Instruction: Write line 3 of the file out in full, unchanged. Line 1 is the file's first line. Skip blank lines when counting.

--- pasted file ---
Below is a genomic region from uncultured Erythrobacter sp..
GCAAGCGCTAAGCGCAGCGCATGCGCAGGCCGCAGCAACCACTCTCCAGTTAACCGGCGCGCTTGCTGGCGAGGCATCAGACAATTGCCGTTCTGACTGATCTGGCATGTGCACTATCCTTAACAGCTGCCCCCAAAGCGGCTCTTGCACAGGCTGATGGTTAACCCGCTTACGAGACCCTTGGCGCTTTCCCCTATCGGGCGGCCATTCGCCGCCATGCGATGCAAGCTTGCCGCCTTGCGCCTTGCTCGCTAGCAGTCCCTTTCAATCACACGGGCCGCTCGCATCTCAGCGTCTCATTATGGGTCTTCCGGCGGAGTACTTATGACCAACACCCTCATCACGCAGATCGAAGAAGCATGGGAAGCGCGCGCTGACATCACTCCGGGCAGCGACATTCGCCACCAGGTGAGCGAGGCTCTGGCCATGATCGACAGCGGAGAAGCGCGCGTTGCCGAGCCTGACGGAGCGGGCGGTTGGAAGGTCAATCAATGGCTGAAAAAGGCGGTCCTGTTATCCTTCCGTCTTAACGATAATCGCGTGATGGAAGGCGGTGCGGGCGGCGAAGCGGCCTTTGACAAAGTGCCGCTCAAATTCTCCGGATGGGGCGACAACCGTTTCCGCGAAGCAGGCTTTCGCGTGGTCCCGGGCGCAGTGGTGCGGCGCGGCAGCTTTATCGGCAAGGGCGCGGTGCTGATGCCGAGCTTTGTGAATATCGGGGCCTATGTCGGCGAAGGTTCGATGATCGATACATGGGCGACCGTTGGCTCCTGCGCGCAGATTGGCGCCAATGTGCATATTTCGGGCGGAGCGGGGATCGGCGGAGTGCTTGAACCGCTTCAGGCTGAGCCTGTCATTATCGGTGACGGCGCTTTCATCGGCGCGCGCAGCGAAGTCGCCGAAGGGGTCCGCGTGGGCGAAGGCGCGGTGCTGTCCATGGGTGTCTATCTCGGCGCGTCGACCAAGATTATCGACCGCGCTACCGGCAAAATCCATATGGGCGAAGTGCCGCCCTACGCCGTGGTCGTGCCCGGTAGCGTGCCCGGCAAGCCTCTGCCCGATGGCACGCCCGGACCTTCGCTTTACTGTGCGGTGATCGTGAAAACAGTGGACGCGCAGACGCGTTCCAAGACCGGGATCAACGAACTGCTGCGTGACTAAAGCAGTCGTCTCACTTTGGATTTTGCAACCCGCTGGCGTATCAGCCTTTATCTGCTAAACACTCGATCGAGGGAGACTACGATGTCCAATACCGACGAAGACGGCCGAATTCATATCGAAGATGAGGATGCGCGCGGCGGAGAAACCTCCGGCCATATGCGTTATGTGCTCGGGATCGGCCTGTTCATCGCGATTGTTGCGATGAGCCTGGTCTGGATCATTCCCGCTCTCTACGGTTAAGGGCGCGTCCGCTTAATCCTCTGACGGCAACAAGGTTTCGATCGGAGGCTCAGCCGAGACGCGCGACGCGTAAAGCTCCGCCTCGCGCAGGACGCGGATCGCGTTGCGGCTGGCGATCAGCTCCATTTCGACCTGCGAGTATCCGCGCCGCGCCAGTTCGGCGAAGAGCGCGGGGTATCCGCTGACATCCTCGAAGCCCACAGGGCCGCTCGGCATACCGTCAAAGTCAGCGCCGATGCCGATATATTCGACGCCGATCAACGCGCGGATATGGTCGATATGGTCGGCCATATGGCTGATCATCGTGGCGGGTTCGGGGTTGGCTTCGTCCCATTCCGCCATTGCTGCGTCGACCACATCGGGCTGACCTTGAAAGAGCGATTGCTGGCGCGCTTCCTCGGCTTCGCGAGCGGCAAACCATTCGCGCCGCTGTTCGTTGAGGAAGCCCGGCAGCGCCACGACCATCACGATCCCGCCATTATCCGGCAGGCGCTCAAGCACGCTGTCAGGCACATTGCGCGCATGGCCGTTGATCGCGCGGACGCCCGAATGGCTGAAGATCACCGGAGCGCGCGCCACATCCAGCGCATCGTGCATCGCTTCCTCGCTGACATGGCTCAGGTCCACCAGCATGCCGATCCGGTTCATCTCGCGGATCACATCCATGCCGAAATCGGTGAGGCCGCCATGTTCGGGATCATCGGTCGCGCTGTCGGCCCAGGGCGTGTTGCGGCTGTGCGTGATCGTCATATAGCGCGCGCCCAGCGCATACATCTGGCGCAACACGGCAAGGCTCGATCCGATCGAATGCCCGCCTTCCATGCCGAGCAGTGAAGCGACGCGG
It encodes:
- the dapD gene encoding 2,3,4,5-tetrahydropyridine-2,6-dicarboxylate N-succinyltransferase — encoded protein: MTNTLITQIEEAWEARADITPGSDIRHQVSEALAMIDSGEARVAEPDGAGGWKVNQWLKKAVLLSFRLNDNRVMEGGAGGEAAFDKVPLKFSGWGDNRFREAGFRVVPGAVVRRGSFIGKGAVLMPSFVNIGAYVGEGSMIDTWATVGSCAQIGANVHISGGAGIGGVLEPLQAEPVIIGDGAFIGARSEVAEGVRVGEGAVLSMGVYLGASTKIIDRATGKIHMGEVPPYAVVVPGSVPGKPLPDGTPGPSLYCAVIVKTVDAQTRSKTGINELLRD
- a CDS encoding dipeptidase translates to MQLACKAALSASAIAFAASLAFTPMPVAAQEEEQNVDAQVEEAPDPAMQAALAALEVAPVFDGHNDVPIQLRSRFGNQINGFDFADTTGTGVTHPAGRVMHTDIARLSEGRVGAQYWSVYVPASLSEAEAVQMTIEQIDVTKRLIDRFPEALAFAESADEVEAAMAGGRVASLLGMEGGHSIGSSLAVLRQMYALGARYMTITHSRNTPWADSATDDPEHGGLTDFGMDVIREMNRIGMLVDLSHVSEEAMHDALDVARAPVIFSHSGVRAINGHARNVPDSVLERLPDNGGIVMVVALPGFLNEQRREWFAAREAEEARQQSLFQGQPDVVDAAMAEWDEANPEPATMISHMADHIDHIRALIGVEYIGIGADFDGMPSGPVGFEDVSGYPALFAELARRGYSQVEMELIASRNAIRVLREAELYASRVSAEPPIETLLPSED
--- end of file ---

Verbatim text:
It encodes: